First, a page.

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Robex Resources (CVE:RBX) Takes On Some Risk With Its Use Of Debt

Simply Wall St

Legendary fund manager Li Lu (who Charlie Munger backed) once said, 'The biggest investment risk is not the volatility of prices, but whether you will suffer a permanent loss of capital.' So it might be obvious that you need to consider debt, when you think about how risky any given stock is, because too much debt can sink a company. Importantly, Robex Resources Inc. (CVE:RBX) does carry debt. But is this debt a concern to shareholders?

Why Does Debt Bring Risk?

Debt assists a business until the business has trouble paying it off, either with new capital or with free cash flow. Ultimately, if the company can't fulfill its legal obligations to repay debt, shareholders could walk away with nothing. However, a more usual (but still expensive) situation is where a company must dilute shareholders at a cheap share price simply to get debt under control. By replacing dilution, though, debt can be an extremely good tool for businesses that need capital to invest in growth at high rates of return. When we examine debt levels, we first consider both cash and debt levels, together.

See our latest analysis for Robex Resources

What Is Robex Resources's Debt?

The chart below, which you can click on for greater detail, shows that Robex Resources had CA$33.2m in debt in March 2019; about the same as the year before. However, it does have CA$917.6k in cash offsetting this, leading to net debt of about CA$32.3m.

TSXV:RBX Historical Debt, August 20th 2019

A Look At Robex Resources's Liabilities

The latest balance sheet data shows that Robex Resources had liabilities of CA$23.5m due within a year, and liabilities of CA$25.3m falling due after that. On the other hand, it had cash of CA$917.6k and CA$6.79m worth of receivables due within a year. So its liabilities outweigh the sum of its cash and (near-term) receivables by CA$41.0m.

This deficit is considerable relative to its market capitalization of CA$52.2m, so it does suggest shareholders should keep an eye on Robex Resources's use of debt. This suggests shareholders would heavily diluted if the company needed to shore up its balance sheet in a hurry.

We use two main ratios to inform us about debt levels relative to earnings. The first is net debt divided by earnings before interest, tax, depreciation, and amortization (EBITDA), while the second is how many times its earnings before interest and tax (EBIT) covers its interest expense (or its interest cover, for short). This way, we consider both the absolute quantum of the debt, as well as the interest rates paid on it.

While Robex Resources's low debt to EBITDA ratio of 0.96 suggests only modest use of debt, the fact that EBIT only covered the interest expense by 2.5 last year does give us pause. But the interest payments are certainly sufficient to have us thinking about how affordable its debt is. Shareholders should be aware that Robex Resources's EBIT was down 41% last year. If that earnings trend continues then paying off its debt will be about as easy as herding cats on to a roller coaster. When analysing debt levels, the balance sheet is the obvious place to start. But it is Robex Resources's earnings that will influence how the balance sheet holds up in the future. So if you're keen to discover more about its earnings, it might be worth checking out this graph of its long term earnings trend.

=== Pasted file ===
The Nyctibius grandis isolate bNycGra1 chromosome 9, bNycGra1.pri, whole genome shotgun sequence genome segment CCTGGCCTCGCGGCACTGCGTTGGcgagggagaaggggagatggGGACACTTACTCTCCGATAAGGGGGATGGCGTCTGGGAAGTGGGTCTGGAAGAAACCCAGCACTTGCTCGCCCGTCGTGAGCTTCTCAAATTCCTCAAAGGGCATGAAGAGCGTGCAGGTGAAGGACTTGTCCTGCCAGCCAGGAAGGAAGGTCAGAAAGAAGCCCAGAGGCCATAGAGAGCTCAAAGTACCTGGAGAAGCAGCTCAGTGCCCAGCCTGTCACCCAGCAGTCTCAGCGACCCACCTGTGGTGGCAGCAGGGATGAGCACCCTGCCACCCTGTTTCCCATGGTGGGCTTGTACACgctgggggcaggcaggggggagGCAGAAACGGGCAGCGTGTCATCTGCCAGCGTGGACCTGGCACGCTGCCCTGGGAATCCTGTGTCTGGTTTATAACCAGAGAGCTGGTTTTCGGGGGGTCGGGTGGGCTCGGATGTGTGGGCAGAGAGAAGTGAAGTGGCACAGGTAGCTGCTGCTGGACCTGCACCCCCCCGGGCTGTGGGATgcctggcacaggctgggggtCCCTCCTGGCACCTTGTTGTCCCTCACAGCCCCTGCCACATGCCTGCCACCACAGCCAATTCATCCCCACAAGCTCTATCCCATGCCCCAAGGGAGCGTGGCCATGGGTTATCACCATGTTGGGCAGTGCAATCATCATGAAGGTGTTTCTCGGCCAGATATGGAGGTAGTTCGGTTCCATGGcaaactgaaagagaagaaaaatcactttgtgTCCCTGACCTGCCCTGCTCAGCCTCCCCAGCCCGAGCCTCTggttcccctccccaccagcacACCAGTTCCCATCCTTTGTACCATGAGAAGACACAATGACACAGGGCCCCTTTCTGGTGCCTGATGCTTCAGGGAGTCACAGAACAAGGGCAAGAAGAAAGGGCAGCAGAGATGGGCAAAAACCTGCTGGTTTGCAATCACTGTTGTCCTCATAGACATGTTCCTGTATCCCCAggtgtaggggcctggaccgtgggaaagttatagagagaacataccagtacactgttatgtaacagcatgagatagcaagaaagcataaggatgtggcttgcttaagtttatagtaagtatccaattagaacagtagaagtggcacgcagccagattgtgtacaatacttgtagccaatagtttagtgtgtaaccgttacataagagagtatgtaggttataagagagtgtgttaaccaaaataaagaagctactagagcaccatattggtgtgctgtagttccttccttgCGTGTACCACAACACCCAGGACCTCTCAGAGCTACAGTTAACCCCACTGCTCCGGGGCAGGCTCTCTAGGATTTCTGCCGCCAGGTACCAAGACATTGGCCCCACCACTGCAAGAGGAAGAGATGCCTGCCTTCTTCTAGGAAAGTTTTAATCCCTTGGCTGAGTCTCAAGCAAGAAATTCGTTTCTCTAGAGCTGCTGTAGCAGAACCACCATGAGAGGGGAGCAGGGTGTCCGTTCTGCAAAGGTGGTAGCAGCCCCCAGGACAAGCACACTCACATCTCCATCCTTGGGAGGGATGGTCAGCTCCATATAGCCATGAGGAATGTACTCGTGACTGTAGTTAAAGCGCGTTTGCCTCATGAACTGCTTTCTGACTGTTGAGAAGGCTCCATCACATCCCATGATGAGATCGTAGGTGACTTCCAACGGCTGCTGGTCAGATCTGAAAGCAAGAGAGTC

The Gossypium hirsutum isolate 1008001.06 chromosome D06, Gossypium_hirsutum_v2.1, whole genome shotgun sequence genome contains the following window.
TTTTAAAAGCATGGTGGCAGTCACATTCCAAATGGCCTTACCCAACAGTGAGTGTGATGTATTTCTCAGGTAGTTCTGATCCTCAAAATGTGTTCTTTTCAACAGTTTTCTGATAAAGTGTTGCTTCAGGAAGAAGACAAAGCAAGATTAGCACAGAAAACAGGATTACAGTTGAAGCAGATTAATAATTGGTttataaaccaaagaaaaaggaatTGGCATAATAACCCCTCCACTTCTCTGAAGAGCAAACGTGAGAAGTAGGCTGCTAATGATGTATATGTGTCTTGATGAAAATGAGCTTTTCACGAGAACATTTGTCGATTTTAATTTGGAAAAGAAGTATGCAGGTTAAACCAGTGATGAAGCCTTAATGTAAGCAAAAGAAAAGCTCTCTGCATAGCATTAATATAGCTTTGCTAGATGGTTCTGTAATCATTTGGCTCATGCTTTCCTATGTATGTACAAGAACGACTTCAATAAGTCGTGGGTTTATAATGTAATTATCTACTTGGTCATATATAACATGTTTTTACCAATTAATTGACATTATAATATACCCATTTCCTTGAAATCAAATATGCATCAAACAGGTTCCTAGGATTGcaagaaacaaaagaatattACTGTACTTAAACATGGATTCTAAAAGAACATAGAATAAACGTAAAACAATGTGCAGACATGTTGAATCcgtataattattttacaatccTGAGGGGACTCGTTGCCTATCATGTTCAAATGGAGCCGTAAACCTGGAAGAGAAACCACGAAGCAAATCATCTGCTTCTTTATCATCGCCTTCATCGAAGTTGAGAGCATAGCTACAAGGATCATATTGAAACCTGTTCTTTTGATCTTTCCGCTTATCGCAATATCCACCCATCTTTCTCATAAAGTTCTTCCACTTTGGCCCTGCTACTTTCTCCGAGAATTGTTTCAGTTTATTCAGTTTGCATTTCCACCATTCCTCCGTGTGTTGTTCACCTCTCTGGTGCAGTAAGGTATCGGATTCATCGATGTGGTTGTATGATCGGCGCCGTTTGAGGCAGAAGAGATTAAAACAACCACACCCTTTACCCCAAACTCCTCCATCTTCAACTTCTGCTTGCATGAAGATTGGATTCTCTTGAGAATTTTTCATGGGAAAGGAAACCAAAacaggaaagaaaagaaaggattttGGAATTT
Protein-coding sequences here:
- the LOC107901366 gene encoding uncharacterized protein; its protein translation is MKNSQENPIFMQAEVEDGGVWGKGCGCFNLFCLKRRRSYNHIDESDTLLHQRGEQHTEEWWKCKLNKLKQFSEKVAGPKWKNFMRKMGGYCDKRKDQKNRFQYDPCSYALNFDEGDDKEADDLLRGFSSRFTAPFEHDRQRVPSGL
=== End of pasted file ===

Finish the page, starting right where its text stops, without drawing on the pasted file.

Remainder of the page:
Finally, a business needs free cash flow to pay off debt; accounting profits just don't cut it. So we clearly need to look at whether that EBIT is leading to corresponding free cash flow. In the last two years, Robex Resources's free cash flow amounted to 25% of its EBIT, less than we'd expect. That weak cash conversion makes it more difficult to handle indebtedness.

Our View

Mulling over Robex Resources's attempt at (not) growing its EBIT, we're certainly not enthusiastic. But at least it's pretty decent at managing its debt, based on its EBITDA,; that's encouraging. We're quite clear that we consider Robex Resources to be really rather risky, as a result of its balance sheet health. So we're almost as wary of this stock as a hungry kitten is about falling into its owner's fish pond: once bitten, twice shy, as they say. Above most other metrics, we think its important to track how fast earnings per share is growing, if at all. If you've also come to that realization, you're in luck, because today you can view this interactive graph of Robex Resources's earnings per share history for free.

At the end of the day, it's often better to focus on companies that are free from net debt. You can access our special list of such companies (all with a track record of profit growth). It's free.

We aim to bring you long-term focused research analysis driven by fundamental data. Note that our analysis may not factor in the latest price-sensitive company announcements or qualitative material.

If you spot an error that warrants correction, please contact the editor at editorial-team@simplywallst.com. This article by Simply Wall St is general in nature. It does not constitute a recommendation to buy or sell any stock, and does not take account of your objectives, or your financial situation. Simply Wall St has no position in the stocks mentioned. Thank you for reading.